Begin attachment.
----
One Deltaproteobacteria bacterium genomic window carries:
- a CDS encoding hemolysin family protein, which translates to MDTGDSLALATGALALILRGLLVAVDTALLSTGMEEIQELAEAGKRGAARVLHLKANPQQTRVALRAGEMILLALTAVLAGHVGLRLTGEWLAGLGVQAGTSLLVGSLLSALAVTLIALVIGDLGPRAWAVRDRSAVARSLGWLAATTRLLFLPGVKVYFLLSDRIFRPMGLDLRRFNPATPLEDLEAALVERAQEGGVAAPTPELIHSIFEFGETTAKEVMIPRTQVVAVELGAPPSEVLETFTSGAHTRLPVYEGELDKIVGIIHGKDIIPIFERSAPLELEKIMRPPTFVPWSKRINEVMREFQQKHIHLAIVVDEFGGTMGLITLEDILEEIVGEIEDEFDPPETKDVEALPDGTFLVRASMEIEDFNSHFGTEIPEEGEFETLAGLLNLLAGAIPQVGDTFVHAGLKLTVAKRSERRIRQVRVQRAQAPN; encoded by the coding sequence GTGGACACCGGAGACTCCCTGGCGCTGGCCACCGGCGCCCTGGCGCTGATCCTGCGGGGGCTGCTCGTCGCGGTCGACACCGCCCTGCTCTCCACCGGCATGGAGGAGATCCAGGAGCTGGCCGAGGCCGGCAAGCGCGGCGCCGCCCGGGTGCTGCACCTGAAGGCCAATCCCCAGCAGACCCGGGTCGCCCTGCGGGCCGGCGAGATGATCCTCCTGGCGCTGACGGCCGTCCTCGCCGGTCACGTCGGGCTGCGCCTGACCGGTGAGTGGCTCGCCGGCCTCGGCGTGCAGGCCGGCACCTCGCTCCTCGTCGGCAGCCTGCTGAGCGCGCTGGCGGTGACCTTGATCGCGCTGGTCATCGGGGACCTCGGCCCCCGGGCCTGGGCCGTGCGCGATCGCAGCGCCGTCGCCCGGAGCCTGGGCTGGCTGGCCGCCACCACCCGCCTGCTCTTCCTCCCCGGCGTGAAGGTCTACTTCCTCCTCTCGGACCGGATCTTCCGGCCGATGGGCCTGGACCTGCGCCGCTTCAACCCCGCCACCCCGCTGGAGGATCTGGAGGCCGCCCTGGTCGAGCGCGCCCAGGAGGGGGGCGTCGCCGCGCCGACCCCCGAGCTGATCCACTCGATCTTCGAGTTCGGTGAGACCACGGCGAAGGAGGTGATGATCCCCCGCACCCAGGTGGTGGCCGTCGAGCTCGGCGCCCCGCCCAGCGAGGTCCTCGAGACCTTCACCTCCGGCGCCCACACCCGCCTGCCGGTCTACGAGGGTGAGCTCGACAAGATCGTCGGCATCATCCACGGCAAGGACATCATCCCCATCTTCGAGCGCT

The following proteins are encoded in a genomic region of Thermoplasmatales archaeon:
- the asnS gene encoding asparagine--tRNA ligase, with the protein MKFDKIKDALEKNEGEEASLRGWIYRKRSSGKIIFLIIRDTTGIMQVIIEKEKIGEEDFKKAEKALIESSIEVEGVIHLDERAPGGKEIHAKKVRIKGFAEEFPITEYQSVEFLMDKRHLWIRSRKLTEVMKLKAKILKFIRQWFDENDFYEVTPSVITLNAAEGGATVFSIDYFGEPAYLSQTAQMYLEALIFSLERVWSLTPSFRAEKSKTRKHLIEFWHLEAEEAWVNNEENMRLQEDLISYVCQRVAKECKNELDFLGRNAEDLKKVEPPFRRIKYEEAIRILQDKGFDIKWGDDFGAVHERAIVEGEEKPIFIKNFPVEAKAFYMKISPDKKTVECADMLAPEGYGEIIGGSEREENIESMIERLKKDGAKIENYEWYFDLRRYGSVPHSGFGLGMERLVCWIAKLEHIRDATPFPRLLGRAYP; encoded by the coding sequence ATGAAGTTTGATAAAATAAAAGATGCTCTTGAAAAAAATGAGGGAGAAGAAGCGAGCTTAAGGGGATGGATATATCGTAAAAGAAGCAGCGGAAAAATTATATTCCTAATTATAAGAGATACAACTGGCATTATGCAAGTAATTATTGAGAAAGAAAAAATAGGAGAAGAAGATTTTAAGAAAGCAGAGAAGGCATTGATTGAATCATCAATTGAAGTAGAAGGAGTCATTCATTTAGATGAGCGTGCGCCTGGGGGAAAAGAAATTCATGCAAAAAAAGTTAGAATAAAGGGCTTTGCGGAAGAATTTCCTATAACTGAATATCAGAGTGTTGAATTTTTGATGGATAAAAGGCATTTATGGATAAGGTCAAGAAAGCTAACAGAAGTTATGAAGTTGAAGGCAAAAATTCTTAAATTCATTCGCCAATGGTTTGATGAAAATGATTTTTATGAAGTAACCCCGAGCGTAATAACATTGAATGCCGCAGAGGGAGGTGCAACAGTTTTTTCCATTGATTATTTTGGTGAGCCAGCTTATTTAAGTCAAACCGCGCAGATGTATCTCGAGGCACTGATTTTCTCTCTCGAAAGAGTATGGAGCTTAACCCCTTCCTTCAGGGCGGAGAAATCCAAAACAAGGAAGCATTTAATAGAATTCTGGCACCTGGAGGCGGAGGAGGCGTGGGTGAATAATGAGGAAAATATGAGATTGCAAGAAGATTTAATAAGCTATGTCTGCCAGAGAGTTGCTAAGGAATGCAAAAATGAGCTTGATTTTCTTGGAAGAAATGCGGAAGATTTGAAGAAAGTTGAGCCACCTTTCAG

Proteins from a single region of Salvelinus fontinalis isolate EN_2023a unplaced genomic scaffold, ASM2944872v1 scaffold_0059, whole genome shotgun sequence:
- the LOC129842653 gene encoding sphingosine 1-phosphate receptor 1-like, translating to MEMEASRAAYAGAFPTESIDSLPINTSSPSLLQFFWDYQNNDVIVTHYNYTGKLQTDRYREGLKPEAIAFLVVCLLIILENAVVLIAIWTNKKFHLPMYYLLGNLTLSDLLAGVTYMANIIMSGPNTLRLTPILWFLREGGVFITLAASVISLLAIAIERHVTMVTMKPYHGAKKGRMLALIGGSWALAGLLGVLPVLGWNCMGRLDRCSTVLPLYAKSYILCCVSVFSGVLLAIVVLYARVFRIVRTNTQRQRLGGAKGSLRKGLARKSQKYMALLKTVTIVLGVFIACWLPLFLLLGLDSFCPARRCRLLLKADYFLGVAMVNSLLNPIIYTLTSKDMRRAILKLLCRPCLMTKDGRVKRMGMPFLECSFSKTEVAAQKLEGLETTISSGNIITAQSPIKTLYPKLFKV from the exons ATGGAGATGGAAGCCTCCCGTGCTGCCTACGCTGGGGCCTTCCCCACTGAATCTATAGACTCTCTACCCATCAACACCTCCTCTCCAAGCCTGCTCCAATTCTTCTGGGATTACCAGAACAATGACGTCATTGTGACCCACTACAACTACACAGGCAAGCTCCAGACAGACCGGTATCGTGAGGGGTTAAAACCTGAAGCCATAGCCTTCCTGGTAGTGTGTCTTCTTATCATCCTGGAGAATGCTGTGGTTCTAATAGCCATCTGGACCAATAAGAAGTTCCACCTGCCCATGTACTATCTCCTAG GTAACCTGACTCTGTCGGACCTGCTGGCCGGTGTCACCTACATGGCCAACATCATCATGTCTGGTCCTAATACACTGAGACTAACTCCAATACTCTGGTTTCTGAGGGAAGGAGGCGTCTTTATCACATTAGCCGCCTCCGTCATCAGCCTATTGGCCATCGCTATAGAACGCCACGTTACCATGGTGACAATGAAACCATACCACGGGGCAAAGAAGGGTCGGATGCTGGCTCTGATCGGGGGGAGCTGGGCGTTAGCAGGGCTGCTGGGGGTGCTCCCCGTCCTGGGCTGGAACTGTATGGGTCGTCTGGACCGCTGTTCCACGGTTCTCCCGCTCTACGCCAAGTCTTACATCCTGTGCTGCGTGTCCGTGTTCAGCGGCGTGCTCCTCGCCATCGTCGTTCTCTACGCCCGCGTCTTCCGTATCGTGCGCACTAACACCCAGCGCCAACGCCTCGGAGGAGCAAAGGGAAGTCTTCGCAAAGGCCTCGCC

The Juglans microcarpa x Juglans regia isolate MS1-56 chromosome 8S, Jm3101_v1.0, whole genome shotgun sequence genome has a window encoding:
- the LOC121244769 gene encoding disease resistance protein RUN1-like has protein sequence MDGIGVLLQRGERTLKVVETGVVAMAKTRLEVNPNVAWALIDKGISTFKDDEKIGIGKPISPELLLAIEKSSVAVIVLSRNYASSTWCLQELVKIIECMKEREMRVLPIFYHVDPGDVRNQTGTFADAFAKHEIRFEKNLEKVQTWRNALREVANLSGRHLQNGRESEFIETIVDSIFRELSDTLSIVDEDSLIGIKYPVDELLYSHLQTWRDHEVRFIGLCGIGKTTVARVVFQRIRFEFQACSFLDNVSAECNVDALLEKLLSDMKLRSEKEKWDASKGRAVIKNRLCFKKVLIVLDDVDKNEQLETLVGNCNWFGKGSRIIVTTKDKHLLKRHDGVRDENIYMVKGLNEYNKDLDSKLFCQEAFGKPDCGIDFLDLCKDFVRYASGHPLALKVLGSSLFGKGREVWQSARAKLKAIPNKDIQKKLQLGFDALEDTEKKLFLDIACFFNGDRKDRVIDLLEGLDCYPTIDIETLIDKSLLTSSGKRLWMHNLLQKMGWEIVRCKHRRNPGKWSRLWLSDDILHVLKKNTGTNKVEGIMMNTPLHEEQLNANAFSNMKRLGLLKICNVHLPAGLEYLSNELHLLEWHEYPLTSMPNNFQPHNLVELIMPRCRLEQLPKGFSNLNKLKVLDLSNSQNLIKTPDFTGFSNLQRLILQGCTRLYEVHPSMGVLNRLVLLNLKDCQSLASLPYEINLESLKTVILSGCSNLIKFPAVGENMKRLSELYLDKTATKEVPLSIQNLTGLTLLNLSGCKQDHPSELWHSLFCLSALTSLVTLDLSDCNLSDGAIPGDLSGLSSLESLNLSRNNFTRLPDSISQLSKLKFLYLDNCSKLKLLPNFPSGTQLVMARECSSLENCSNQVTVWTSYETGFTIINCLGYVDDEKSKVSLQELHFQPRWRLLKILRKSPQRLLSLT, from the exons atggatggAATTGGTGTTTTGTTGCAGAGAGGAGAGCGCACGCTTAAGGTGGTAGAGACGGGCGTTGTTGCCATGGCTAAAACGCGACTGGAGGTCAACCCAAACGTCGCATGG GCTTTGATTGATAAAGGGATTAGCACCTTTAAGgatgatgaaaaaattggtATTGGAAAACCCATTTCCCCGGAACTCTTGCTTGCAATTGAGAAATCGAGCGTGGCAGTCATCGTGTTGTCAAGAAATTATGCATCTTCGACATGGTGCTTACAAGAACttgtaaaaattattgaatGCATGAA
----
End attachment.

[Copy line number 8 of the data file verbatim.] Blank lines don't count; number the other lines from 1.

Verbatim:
- the LOC121244769 gene encoding disease resistance protein RUN1-like has protein sequence MDGIGVLLQRGERTLKVVETGVVAMAKTRLEVNPNVAWALIDKGISTFKDDEKIGIGKPISPELLLAIEKSSVAVIVLSRNYASSTWCLQELVKIIECMKEREMRVLPIFYHVDPGDVRNQTGTFADAFAKHEIRFEKNLEKVQTWRNALREVANLSGRHLQNGRESEFIETIVDSIFRELSDTLSIVDEDSLIGIKYPVDELLYSHLQTWRDHEVRFIGLCGIGKTTVARVVFQRIRFEFQACSFLDNVSAECNVDALLEKLLSDMKLRSEKEKWDASKGRAVIKNRLCFKKVLIVLDDVDKNEQLETLVGNCNWFGKGSRIIVTTKDKHLLKRHDGVRDENIYMVKGLNEYNKDLDSKLFCQEAFGKPDCGIDFLDLCKDFVRYASGHPLALKVLGSSLFGKGREVWQSARAKLKAIPNKDIQKKLQLGFDALEDTEKKLFLDIACFFNGDRKDRVIDLLEGLDCYPTIDIETLIDKSLLTSSGKRLWMHNLLQKMGWEIVRCKHRRNPGKWSRLWLSDDILHVLKKNTGTNKVEGIMMNTPLHEEQLNANAFSNMKRLGLLKICNVHLPAGLEYLSNELHLLEWHEYPLTSMPNNFQPHNLVELIMPRCRLEQLPKGFSNLNKLKVLDLSNSQNLIKTPDFTGFSNLQRLILQGCTRLYEVHPSMGVLNRLVLLNLKDCQSLASLPYEINLESLKTVILSGCSNLIKFPAVGENMKRLSELYLDKTATKEVPLSIQNLTGLTLLNLSGCKQDHPSELWHSLFCLSALTSLVTLDLSDCNLSDGAIPGDLSGLSSLESLNLSRNNFTRLPDSISQLSKLKFLYLDNCSKLKLLPNFPSGTQLVMARECSSLENCSNQVTVWTSYETGFTIINCLGYVDDEKSKVSLQELHFQPRWRLLKILRKSPQRLLSLT, from the exons atggatggAATTGGTGTTTTGTTGCAGAGAGGAGAGCGCACGCTTAAGGTGGTAGAGACGGGCGTTGTTGCCATGGCTAAAACGCGACTGGAGGTCAACCCAAACGTCGCATGG GCTTTGATTGATAAAGGGATTAGCACCTTTAAGgatgatgaaaaaattggtATTGGAAAACCCATTTCCCCGGAACTCTTGCTTGCAATTGAGAAATCGAGCGTGGCAGTCATCGTGTTGTCAAGAAATTATGCATCTTCGACATGGTGCTTACAAGAACttgtaaaaattattgaatGCATGAA